Strike by India’s unorganised sector workers

A one-day strike by tens of millions of workers in India’s so-called unorganised sector last month gave vent to their anger and frustration over low pay and appalling conditions. At the same time, however, the unions, affiliated to the Stalinist Communist Party of India (Marxist) (CPI(M)), limited their demands in order confine the protest and block the development of a political movement against the United Progressive Alliance (UPA) government in New Delhi.

In India, the “organised sector” refers to enterprises—government and private—that are part of the official statistics that appear in budget documents and government reports. The “unorganised sector” covers everyone else—an estimated 400 million part-time, casual and temporary workers, employees of small and micro businesses, home workers and domestic servants. Many are rural labourers or sharecroppers.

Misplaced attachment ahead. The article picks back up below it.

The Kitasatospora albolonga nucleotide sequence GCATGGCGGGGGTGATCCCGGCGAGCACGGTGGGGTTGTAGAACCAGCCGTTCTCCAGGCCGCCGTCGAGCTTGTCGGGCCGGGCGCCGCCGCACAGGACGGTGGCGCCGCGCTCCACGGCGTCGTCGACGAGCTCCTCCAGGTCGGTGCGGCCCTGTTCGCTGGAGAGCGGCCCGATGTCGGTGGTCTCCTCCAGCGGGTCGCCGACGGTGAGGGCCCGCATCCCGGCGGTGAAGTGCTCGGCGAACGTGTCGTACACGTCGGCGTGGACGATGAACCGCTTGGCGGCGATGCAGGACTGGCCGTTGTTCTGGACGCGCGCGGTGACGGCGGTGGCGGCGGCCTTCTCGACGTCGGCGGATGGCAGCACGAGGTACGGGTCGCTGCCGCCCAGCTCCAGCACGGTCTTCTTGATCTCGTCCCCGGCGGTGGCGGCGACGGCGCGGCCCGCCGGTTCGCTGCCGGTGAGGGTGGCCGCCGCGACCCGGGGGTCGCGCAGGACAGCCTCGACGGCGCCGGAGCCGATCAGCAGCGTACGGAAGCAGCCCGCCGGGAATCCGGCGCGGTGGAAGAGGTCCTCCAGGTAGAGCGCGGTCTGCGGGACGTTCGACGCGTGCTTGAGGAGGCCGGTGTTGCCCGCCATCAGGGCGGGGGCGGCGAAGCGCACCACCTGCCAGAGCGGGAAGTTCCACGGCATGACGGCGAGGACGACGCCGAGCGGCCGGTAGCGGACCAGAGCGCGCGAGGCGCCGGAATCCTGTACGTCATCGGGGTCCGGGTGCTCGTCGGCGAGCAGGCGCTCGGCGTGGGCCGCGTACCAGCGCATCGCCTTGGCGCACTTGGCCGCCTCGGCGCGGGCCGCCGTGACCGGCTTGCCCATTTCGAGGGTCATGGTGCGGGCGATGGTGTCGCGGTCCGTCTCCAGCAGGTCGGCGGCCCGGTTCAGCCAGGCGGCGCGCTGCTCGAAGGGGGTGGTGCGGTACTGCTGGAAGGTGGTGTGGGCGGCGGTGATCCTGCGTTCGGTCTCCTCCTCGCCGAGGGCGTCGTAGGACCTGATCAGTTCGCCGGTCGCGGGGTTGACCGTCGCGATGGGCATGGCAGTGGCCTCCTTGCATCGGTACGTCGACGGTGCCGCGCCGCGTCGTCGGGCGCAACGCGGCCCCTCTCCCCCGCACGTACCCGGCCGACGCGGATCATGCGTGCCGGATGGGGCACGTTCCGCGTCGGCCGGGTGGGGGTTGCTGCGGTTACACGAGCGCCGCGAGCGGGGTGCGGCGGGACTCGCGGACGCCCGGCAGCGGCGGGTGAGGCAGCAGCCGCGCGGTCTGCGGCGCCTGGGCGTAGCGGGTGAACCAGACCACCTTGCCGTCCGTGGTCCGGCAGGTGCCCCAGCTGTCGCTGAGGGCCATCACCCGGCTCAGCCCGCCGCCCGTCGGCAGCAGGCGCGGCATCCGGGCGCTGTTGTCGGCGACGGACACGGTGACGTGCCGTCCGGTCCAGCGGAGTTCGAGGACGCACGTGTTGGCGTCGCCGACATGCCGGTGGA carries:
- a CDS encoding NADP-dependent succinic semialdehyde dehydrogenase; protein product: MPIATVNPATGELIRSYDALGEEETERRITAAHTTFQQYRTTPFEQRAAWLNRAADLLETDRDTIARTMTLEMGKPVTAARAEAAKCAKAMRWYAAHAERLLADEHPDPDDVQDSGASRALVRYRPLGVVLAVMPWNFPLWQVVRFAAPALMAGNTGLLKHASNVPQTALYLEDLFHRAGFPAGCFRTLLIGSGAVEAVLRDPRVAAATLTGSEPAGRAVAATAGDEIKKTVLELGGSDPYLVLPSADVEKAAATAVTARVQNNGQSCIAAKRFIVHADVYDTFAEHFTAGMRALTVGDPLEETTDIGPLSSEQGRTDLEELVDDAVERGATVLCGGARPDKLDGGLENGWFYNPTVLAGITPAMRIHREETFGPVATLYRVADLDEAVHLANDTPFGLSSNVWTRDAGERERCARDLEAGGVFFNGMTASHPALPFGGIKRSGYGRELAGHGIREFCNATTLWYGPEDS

The CPI(M)-affiliated Centre of Indian Trade Unions (CITU), which organised the strike on August 8, claimed that 45 million workers took part, mainly in the states of West Bengal, Kerala and Tripura where CPI(M)-led coalitions hold power. The CITU called for comprehensive legislation covering working conditions, job protection and social security benefits, and the extension of existing labour laws to the unorganised sector.

The main purpose of the strike was to pressure the Congress-led UPA to modify its own Unorganised Sector Worker’s Social Security Bill, which was approved by the cabinet in May. The CPI(M), like the other parties of the Left Front, is not part of the government but supports it “from outside”. Legislation for the unorganised sector is part of the Common Minimum Program (CMP) that the Left Front reached with the UPA to justify its parliamentary backing for the government.